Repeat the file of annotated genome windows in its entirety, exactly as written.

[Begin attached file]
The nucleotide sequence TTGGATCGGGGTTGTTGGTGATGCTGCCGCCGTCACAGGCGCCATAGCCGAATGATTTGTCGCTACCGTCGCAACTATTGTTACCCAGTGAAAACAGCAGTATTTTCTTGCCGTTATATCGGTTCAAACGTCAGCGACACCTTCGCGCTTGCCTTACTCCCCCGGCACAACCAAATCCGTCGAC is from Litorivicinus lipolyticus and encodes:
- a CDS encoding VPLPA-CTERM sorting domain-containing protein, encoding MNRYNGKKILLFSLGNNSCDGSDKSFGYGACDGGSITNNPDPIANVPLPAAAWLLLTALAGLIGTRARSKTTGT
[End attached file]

The nucleotide sequence TTGGATCGGGGTTGTTGGTGATGCTGCCGCCGTCACAGGCGCCATAGCCGAATGATTTGTCGCTACCGTCGCAACTATTGTTACCCAGTGAAAACAGCAGTATTTTCTTGCCGTTATATCGGTTCAAACGTCAGCGACACCTTCGCGCTTGCCTTACTCCCCCGGCACAACCAAATCCGTCGAC is from Litorivicinus lipolyticus and encodes:
- a CDS encoding VPLPA-CTERM sorting domain-containing protein, encoding MNRYNGKKILLFSLGNNSCDGSDKSFGYGACDGGSITNNPDPIANVPLPAAAWLLLTALAGLIGTRARSKTTGT